Q: A few weeks ago you said that we should disinfect our tools to prevent the spread of disease. How and when do we do that?

A: Dirt should be washed or wiped off on a regular basis, like when you are done for the day. Disinfection is a little harder to schedule. If you are out a lot, once a week might be a good idea. But, if you are cutting/trimming/digging anything that you think might be diseased, disinfect often. Some people recommend every cut, but at the minimum before you move to another plant.

Disinfecting doesn’t have to be a big deal. First clean off the dirt, which can harbor insects and diseases and prevents the disinfectant from reaching your tools. Then dip, spray, or use a rag or wipes to rub Lysol, Listerine or Pine-Sol (or generic versions of the same) on the tools. Tests have shown Lysol to be the least corrosive.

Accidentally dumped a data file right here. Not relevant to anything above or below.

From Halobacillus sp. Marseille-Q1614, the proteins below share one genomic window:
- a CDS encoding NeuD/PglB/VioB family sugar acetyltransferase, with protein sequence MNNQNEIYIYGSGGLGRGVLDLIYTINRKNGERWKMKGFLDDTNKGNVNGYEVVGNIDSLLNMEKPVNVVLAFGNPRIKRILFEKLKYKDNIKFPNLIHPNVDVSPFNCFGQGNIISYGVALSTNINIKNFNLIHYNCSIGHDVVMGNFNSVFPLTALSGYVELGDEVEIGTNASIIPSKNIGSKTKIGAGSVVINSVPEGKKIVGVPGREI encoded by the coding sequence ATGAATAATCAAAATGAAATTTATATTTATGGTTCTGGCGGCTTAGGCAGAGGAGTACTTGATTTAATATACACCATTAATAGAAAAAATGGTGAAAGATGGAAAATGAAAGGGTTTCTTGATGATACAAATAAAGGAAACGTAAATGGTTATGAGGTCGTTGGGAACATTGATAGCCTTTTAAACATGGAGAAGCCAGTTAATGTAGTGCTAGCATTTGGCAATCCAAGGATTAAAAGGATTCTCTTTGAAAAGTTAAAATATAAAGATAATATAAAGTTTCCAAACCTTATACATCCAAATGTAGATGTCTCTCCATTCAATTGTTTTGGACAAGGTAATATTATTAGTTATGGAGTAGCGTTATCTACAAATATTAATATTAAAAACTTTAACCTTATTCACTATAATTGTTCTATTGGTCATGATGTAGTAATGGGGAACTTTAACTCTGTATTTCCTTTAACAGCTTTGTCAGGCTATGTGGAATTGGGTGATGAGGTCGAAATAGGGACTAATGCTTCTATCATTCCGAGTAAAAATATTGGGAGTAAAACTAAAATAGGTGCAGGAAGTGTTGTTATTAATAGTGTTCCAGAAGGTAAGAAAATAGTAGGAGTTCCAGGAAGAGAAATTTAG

Some sites still recommend bleach, but that is not a good choice. It is very hard on tools and causes pitting. The pits can hold disease and other problems and make it harder to clean the tools in the future. It is also hard on us. Because we are all so used to the idea of bleach, we don’t always realize how toxic it is. It can be very harsh on skin and be very irritating to our lungs, causing breathing problems for many people. Plus it can ruin your clothes.

You may also want to take the time to sharpen tools. There are many sharpeners or files that are easy to use and can make your tools behave like they are new again. You may find that the reason gardening was getting harder was that the tools were aging, not you.